Driving During Suspension - Motion for a New Trial
Defendant brings this motion pursuant to Court of Common Pleas Criminal Rule 33 for a new trial.
Defendant alleges that the testimony relied upon by the Court in reaching its original decision finding the defendant guilty of Driving During Suspension is tainted in part because the officer was not truthful regarding the basis for the initial stop.
The State opposes the motion relying upon State v. Lynch, Del. Supr., 32 Del. 600, 128 A. 565, 2 W.W. Harr. 600 (1925) .
The State argues that the motion brought pursuant to CCP Criminal Rule 33 must be denied because defendant failed to meet the standards for granting a new trial.
The State alleges that in order for the defendant to prevail on his motion for a new trial on the grounds of newly discovered evidence, it must appear:
(1) that the evidence is such as will probably change the result if a new trial is granted;
(2) that it has been discovered since the trial and could not have been discovered by the existence of due diligence;
(3) that it is not merely cumulative nor impeaching.
The history of this case reveals that on April 26, 1999, the defendant was issued a citation for driving while his license was suspended in violation of 21 Del. C. 2756(b).
A trial was held on November 3, 1999. a written decision was rendered after trial on November 22, 1999 where the Court found the defendant guilty of the offense charged.
In that decision, the Court relied upon the testimony of Officer X where he testified he stopped the defendant's vehicle and did not issue the citation for a stop sign violation because defendant was an informant for the police.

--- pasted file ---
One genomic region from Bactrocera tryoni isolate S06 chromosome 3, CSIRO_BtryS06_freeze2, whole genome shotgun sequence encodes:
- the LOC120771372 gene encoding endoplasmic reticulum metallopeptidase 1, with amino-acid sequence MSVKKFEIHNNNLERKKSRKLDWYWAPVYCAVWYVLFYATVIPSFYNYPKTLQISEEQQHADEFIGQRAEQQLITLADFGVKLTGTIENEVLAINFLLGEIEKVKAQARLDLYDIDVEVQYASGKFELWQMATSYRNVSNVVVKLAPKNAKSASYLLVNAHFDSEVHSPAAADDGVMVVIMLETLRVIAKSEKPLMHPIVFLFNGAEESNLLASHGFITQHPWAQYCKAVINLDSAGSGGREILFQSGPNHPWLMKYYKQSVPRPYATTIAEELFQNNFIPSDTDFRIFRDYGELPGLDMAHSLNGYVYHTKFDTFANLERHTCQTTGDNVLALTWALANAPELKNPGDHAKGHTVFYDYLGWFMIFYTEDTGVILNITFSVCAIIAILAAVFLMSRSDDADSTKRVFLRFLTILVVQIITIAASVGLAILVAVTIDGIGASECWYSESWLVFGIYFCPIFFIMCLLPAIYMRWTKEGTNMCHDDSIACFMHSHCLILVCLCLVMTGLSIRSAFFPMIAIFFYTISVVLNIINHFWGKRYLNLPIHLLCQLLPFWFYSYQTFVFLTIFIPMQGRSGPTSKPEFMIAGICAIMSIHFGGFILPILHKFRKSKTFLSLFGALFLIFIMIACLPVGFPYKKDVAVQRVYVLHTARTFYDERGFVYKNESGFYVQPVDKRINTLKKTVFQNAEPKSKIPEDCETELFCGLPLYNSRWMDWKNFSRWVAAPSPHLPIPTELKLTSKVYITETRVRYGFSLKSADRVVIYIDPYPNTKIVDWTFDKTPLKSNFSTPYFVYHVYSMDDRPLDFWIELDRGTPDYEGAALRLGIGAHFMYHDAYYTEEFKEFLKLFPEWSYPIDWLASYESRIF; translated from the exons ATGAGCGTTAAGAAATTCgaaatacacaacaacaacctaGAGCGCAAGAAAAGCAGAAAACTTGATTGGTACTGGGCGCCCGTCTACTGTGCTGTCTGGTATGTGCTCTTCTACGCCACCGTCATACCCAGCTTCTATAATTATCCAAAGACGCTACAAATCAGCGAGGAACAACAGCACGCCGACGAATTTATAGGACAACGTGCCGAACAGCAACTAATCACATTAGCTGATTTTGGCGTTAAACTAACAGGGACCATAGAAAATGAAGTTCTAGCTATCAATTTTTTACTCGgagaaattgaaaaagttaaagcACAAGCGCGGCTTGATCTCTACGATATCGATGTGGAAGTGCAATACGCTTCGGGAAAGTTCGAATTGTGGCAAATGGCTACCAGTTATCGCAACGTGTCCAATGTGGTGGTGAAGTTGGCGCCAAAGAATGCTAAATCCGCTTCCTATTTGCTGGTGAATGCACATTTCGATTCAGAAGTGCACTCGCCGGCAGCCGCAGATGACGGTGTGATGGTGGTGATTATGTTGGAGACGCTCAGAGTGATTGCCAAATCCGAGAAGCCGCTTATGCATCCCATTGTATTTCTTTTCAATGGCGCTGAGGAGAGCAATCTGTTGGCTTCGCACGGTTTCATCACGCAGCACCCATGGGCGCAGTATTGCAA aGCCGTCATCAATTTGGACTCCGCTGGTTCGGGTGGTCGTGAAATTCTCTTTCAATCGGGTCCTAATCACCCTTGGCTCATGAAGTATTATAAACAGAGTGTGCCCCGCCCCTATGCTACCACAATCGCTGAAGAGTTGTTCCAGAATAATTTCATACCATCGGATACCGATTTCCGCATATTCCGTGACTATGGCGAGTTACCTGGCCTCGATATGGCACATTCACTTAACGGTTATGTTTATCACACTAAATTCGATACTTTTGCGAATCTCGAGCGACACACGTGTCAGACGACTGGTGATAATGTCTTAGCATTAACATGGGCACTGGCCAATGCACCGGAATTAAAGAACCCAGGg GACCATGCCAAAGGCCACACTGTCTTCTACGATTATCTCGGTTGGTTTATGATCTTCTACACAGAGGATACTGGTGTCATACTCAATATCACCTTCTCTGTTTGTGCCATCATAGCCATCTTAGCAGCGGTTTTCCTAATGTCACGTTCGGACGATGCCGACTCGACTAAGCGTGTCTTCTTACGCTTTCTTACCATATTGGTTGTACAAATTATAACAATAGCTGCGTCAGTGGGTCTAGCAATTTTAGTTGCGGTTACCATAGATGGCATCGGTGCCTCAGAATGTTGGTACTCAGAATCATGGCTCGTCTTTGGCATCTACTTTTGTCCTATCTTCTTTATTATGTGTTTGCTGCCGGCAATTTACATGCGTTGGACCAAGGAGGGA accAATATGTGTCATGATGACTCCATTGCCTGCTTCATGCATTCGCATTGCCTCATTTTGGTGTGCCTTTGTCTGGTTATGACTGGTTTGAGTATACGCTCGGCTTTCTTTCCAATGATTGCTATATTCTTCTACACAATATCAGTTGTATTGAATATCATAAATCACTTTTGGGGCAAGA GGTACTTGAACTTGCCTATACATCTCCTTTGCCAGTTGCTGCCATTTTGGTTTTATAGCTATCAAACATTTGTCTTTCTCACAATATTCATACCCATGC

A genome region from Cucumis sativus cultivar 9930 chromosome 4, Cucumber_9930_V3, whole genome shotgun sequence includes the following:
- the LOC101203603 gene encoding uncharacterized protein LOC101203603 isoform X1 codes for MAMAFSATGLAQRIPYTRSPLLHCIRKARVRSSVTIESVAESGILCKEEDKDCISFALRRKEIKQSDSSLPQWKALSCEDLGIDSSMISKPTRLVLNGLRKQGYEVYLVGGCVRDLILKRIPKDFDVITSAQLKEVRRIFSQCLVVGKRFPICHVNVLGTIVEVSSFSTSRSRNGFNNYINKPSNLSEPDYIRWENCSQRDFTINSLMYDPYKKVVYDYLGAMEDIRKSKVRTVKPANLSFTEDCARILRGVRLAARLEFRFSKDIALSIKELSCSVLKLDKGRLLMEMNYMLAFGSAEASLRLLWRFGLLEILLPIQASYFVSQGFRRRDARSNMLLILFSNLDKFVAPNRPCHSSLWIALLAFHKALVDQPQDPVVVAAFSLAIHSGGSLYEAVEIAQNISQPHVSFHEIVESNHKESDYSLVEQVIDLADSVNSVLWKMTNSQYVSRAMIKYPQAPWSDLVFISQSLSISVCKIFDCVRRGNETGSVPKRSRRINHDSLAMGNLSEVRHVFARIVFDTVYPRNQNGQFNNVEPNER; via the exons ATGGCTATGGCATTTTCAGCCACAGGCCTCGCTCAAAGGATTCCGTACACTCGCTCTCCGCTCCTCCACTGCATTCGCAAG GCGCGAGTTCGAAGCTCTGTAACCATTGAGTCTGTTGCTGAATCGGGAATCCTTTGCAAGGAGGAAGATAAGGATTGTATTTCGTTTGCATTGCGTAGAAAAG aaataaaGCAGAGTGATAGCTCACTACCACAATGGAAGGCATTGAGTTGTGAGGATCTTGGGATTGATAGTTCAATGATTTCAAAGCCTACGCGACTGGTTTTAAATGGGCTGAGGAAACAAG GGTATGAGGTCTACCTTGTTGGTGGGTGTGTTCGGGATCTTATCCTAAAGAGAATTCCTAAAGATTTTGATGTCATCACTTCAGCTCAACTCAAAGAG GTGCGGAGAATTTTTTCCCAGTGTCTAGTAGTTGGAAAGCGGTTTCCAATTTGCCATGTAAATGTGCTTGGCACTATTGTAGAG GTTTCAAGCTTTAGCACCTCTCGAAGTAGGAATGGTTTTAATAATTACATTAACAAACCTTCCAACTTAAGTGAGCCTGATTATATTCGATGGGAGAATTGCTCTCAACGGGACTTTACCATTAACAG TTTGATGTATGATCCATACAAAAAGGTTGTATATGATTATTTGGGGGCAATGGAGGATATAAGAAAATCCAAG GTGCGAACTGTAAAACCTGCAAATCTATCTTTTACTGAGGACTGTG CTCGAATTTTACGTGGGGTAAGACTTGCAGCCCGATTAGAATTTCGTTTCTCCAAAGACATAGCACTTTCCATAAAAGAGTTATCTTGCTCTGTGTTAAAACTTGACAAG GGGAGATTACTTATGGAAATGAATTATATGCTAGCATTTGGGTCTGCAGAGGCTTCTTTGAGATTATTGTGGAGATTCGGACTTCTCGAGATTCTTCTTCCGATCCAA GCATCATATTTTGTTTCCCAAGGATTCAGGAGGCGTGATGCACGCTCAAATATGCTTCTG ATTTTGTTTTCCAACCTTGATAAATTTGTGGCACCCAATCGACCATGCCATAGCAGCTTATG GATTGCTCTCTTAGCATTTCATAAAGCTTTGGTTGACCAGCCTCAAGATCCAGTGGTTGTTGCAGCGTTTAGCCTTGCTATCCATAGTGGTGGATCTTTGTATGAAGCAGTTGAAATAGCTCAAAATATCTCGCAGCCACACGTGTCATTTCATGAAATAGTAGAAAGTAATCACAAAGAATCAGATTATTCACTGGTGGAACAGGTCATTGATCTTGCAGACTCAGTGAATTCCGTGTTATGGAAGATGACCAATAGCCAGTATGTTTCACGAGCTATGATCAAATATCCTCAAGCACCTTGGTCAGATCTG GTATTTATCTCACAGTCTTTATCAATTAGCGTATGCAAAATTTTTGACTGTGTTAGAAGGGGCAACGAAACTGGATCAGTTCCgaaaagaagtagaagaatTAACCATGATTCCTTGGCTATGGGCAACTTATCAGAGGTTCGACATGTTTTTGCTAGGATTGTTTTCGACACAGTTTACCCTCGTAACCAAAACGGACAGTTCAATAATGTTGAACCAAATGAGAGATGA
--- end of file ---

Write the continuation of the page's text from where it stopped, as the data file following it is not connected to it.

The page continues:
The defendant at that time argued that the stop was pretextual and the officer stopped him merely because he was a black male in a predominantly white neighborhood.
The Court conducted a hearing on the motion for a new trial on November 30, 2000. at that hearing, the defense called Officer X of the Wilmington Police Department.
Officer X had previously testified he did not issue the stop sign citation because the defendant was an informant for Officer X.
Officer X testified he recalls having a conversation with Officer X on the date in question, but does not recall asking the officer not to issue the stop sign citation nor does he recall indicating the defendant was an informant for the police.
However, on cross-examination, Officer X indicated there may have been other conversations which he does not have an independent recollection at this time.
In reviewing the evidence taken at the hearing on defendant's motion for a new trial, I am unable to conclude that the evidence is such that it would:
change the outcome of the trial,
materially alter my conclusion that the officer had a basis to stop the vehicle on the night in question. While there is some difference regarding the nature of the testimony between Officer X and Officer X, I am not prepared to conclude that the officer did not have a basis to stop the defendant on the night in question.
Further, it appears that the testimony which the defense would have the Court consider at this proceeding is to impeach the credibility of the officer regarding the stop.
Under the law of this jurisdiction, it is clear that testimony or the evidence which serves only to impeach the credibility of the officer is not sufficient for the Court to grant a motion for a new trial. State v. Hamilton, Del. Super. 406 A.2d 879 (1974).
Additionally, I do not find the defendant's assertion that he was stopped as a result of his race to be either credible or reliable given the testimony of Officer X.
Officer X who is black testified he lived in the neighborhood where defendant was stopped.
Accordingly, the motion for a new trial is hereby Denied.